an animal, especially a nonhuman: the creatures of the woods and fields; a creature from outer space.
anything created, whether animate or inanimate.
person; human being: She is a charming creature. The driver of a bus is sometimes an irritable creature.
an animate being.
a person whose position or fortune is owed to someone or something and who continues under the control or influence of that person or thing: The cardinal was a creature of Louis XI.
Scot. and Older U.S. Use. intoxicating liquor, especially whiskey (usually preceded by the): He drinks a bit of the creature before bedtime.

Origin of creature

1250–1300; Middle English creature < Late Latin creātūra act of creating. See create, -ure Unabridged Based on the Random House Unabridged Dictionary, © Random House, Inc. 2019

Examples from the Web for creature

Contemporary Examples of creature

Historical Examples of creature

  • Would I rob Heaven and give the praise and honour to the creature?

  • This is certainly a very high and unusual devise to so young a creature.

    Clarissa, Volume 1 (of 9)

    Samuel Richardson

  • He smiled' at Miss Gregg, who was elderly and gray, but visibly his creature.


    Mary Roberts Rinehart

  • Every creature whose rival I could possibly become is my enemy.

  • No, I heard nothing; I felt the thought of that creature touching my thought.

    The Trail Book

    Mary Austin

British Dictionary definitions for creature



a living being, esp an animal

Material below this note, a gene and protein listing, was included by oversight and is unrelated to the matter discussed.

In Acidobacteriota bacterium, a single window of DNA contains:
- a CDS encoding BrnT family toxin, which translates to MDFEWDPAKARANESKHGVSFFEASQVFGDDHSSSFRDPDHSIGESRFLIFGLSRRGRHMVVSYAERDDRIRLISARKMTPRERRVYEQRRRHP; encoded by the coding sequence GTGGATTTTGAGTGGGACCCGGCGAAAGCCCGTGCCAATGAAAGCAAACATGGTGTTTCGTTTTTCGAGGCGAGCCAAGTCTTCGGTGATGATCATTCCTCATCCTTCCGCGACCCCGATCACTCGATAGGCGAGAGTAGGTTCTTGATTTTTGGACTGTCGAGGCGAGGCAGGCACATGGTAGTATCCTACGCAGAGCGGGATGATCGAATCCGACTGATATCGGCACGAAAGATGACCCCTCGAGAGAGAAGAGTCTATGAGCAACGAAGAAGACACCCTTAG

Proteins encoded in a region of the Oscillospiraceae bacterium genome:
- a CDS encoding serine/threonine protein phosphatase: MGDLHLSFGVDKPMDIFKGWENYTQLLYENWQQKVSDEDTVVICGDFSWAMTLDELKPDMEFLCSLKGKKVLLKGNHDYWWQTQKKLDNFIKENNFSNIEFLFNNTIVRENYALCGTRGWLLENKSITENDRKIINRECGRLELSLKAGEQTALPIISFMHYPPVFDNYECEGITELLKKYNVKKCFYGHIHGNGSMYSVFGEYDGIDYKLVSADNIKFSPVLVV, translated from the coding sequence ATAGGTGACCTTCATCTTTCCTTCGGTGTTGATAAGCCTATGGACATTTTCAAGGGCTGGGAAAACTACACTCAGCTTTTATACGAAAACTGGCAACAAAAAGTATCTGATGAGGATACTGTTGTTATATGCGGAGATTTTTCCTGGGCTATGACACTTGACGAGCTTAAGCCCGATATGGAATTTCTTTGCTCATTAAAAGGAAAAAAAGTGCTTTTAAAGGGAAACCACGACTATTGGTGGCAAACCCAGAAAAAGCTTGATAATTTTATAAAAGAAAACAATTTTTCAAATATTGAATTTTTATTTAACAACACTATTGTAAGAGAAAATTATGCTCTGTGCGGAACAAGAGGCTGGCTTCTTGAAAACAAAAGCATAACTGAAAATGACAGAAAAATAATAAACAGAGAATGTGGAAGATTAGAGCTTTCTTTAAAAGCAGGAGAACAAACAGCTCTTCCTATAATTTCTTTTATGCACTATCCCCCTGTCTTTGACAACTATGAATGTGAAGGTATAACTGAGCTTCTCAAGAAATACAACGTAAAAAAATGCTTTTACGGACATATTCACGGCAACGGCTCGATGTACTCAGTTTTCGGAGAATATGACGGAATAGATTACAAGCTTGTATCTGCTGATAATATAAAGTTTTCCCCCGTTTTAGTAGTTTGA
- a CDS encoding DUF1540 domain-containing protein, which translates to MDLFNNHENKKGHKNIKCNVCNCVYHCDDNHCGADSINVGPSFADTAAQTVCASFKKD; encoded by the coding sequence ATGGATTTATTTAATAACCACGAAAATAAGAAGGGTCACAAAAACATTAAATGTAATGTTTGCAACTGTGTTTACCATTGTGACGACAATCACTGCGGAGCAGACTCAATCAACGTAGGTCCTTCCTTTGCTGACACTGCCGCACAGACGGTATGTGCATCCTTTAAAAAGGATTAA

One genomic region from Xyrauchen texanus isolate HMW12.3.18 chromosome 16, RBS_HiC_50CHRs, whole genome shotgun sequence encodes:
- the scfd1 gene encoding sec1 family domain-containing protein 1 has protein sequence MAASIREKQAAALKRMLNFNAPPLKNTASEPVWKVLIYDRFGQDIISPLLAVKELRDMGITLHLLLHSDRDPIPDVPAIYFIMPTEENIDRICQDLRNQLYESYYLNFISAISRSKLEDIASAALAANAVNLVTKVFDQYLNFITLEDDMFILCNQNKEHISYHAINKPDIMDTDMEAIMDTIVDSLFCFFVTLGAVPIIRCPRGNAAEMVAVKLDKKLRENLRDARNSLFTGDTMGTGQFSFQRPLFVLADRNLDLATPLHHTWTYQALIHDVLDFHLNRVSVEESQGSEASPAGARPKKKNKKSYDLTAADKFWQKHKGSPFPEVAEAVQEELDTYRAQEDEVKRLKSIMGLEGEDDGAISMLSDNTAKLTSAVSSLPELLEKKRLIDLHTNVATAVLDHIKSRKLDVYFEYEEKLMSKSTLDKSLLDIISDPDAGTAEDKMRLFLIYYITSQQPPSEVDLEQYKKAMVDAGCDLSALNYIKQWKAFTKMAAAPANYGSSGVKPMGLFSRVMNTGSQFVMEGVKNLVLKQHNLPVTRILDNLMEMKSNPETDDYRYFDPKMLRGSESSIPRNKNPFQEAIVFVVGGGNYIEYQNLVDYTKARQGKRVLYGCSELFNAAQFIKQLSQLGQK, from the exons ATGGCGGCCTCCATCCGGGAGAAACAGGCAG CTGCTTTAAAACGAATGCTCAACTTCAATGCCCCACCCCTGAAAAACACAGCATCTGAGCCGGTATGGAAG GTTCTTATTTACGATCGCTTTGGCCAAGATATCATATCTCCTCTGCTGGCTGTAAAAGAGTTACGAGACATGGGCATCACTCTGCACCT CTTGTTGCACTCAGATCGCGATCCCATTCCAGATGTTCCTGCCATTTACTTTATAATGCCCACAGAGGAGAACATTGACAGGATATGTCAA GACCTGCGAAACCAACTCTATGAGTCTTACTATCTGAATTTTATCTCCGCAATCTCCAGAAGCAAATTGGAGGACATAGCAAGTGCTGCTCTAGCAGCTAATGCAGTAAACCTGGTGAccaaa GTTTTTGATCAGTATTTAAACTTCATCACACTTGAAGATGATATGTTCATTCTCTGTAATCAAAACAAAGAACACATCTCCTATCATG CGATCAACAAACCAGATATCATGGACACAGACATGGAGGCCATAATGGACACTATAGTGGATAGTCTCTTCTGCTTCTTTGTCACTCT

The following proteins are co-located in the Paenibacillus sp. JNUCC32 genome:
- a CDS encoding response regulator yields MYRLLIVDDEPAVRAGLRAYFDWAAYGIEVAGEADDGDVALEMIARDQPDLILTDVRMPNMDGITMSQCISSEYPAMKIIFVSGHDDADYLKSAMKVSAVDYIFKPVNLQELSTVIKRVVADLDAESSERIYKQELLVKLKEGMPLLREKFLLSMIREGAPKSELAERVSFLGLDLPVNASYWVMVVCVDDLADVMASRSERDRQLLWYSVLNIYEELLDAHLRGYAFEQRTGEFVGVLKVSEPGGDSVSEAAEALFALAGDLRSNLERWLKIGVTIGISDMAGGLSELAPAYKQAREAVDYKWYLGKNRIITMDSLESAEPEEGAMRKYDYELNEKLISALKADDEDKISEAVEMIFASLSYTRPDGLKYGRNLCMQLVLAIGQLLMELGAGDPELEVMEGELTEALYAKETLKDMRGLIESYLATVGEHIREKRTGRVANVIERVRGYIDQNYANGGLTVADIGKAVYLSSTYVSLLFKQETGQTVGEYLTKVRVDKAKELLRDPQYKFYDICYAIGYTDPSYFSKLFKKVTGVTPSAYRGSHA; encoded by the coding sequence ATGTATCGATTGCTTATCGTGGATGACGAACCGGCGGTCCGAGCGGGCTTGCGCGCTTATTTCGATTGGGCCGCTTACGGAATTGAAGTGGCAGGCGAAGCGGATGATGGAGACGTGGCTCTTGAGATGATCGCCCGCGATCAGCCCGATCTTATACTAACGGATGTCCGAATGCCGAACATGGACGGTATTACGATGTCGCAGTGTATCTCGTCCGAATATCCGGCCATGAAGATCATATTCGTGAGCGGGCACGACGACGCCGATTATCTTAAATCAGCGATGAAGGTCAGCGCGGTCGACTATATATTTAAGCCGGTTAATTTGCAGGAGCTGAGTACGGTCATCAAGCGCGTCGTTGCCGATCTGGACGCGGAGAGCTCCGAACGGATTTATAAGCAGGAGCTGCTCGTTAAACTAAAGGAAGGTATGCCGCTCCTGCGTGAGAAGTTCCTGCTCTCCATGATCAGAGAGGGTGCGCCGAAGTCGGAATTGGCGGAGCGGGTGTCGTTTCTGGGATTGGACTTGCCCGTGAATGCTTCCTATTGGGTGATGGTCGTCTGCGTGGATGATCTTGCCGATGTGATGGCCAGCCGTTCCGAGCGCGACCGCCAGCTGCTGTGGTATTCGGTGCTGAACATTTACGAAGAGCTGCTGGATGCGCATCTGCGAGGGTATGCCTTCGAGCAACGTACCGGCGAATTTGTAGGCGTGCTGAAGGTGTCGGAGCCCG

something that has been created, whether animate or inanimatea creature of the imagination
a human being; person: used as a term of scorn, pity, or endearment
a person who is dependent upon another; tool or puppet
Derived Formscreatural or creaturely, adjectivecreatureliness, noun

Word Origin for creature

C13: from Church Latin crēatūra, from Latin crēare to create
Collins English Dictionary - Complete & Unabridged 2012 Digital Edition © William Collins Sons & Co. Ltd. 1979, 1986 © HarperCollins Publishers 1998, 2000, 2003, 2005, 2006, 2007, 2009, 2012

Word Origin and History for creature

late 13c., "anything created," also "living being," from Old French creature (Modern French créature), from Late Latin creatura "thing created," from creatus, past participle of Latin creare "create" (see create). Meaning "anything that ministers to man's comforts" (1610s), after I Tim. iv:4, led to jocular use for "whiskey" (1630s).

Online Etymology Dictionary, © 2010 Douglas Harper